Watch This offers movie recommendations inspired by new releases, premieres, current events, or occasionally just our own inscrutable whims. This week: With A Quiet Place Part II postponed, check out these earlier movies about hostile alien invaders, all available to rent digitally or stream from home.
The Earth Dies Screaming opens with what is probably the most unsettling extended montage to come out of the golden age of drive-in science fiction. We see trains and cars with unconscious drivers and passengers crash into the English countryside. At a station, a morning commuter keels over into an empty luggage cart. Bodies lie crumpled in the street, draped over windowsills, or facedown in puddles. Some are caught mid-action: a golfer on a lawn; two men at a punch clock; an old woman lying on the steps of her cottage with a broken bottle of milk.
Somewhere, the middle-aged American test pilot Jeff Nolan (Willard Parker) searches a quaint small-town street from behind the wheel of a Land Rover. He stops in front of a store and takes a shortwave radio from the window. Further along, he finds more corpses and a small hotel. With the shortwave in one hand and an Enfield rifle in the other, he goes inside, drags out the body of the hotel receptionist, and plugs in the TV, clicking the dial through channels of creepy, pulsating static. It’s nearly nine minutes into the film (which is only 62 minutes long) before we hear the first line of dialogue, from a fellow survivor who stands in the hotel doorway with a pistol trained on Jeff: “Turn it off.”
It would be hard for any movie to sustain the eerie tension of these introductory scenes—or to live up to a title as sensationally misleading as The Earth Dies Screaming. And yet the film proceeds with a speed, economy, and intelligence that belies its cheapie black-and-white production values. Quickly, we begin to meet other survivors. Unseen aliens have launched an invasion of our planet, attacking first with gas. Now come the shock troops: indestructible, slow-moving robots (or “ro-buts” in Parker’s pronunciation) whose victims can rise from the dead as mindless killers with bulging gray eyes.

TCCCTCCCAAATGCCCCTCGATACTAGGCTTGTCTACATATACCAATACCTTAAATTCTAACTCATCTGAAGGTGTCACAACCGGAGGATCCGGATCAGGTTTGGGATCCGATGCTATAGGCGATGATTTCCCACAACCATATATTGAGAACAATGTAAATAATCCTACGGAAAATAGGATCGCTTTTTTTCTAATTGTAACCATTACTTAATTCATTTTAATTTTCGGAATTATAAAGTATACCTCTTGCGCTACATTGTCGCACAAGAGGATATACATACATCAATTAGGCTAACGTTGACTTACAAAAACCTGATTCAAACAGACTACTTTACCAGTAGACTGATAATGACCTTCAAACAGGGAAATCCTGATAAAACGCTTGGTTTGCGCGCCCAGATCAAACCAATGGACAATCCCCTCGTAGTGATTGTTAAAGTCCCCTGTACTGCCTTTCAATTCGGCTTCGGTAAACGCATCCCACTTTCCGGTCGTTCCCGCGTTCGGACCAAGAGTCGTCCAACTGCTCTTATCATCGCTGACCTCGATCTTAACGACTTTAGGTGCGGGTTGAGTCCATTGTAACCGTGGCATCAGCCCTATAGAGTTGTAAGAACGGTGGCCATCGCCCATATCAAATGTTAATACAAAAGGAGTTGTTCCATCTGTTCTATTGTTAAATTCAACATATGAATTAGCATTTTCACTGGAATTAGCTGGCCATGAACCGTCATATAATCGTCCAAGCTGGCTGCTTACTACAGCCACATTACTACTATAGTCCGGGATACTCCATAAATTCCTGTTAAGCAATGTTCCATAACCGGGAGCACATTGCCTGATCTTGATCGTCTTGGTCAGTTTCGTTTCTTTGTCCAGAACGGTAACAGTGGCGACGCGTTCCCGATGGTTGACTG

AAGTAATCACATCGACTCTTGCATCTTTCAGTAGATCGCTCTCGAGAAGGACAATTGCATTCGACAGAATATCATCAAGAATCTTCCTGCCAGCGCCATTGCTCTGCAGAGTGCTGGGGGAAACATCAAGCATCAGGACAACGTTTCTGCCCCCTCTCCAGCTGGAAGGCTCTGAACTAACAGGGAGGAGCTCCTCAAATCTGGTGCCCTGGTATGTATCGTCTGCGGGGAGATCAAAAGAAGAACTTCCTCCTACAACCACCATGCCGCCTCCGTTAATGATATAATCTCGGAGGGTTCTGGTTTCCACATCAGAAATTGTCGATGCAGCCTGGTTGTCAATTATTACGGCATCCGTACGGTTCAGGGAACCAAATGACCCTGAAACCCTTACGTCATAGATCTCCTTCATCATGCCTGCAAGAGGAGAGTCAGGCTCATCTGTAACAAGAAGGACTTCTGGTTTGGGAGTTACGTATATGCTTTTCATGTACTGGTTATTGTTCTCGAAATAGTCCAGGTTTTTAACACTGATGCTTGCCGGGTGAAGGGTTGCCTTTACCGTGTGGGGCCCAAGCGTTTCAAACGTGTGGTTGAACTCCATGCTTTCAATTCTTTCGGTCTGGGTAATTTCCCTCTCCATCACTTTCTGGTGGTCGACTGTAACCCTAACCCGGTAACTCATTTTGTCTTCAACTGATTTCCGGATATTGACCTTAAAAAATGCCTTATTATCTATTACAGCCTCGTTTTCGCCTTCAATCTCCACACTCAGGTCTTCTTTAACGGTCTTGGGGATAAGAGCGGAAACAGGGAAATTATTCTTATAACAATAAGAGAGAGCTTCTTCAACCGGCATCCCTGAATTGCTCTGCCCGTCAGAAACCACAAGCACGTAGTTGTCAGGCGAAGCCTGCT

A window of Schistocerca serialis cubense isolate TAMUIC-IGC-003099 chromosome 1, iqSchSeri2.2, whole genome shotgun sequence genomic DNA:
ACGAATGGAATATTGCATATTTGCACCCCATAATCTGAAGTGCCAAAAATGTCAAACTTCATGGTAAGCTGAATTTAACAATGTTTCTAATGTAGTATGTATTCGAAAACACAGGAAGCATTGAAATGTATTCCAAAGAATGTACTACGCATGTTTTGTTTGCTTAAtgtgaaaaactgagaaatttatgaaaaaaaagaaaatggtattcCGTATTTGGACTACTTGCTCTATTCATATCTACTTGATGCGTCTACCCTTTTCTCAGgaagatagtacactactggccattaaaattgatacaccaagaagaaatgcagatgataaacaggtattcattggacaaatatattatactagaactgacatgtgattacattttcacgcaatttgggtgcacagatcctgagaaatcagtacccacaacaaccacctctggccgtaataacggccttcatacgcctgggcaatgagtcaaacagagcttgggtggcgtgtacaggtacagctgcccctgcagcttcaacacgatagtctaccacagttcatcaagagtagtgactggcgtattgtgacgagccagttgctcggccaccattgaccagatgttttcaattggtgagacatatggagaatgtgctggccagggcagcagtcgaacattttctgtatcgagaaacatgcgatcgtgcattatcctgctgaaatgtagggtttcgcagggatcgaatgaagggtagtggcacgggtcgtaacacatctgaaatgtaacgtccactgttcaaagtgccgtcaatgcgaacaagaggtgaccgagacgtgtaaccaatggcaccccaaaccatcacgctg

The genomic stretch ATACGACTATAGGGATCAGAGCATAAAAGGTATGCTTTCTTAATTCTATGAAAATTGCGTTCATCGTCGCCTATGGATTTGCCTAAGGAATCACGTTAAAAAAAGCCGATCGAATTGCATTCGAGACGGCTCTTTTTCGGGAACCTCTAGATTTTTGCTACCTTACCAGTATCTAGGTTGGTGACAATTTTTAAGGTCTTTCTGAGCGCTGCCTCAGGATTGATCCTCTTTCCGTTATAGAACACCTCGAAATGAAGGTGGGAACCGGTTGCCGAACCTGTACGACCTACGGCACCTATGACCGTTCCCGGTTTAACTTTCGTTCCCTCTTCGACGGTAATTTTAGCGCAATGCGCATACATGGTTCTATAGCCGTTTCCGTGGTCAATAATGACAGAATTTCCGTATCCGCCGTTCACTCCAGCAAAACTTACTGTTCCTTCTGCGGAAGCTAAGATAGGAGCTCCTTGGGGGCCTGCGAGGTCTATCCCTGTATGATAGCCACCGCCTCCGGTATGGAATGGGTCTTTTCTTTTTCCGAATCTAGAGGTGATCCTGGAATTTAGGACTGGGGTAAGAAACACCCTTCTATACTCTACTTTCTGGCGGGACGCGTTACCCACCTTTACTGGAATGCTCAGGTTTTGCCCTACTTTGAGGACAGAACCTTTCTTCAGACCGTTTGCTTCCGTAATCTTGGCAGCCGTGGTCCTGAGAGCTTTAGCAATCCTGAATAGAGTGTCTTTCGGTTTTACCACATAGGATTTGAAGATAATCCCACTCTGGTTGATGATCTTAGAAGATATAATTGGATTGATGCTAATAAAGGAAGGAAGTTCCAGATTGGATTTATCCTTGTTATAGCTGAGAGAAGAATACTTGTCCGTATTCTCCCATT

These robots are themselves not very scary-looking. But their lumbering gait is invested with dread and suspense by Terence Fisher, the most celebrated of the Hammer horror specialists, who was also responsible for such gothic genre classics as The Curse Of Frankenstein, the Christopher Lee version of Dracula, and The Devil Rides Out. The Earth Dies Screaming, however, wasn’t made by Hammer, but by the American B-movie outfit Lippert Films. Lippert was best known for cranking out Westerns and programmers, but like many a B-movie mill before and since, it occasionally made room for more independent-minded filmmakers, including the writer-directors Samuel Fuller and Charles Marquis Warren.
In everything except terminology, The Earth Dies Screaming is a zombie movie—an obvious precursor to George A. Romero’s Night Of The Living Dead, hitting many familiar notes of a genre that did not yet exist alongside a number of future tropes of post-1970s horror. And like so many of the zombie classics it resembles, Earth is in part a vehicle for social commentary, with mistrust among survivors as a parallel threat. Fisher, a high-church Anglican, famously referred to his Hammer horror films as “fairy tales for adults,” and in The Earth Dies Screaming, one finds a fast-moving story that poses questions of morality and B-movie philosophy, coming back to its director’s eternal themes of reason and alluring, intractable evil. But it also does what we have come to expect from the best minimalist genre movies, transforming subjects as innocuous as an empty street or a man in a spray-painted space suit into sources of fear.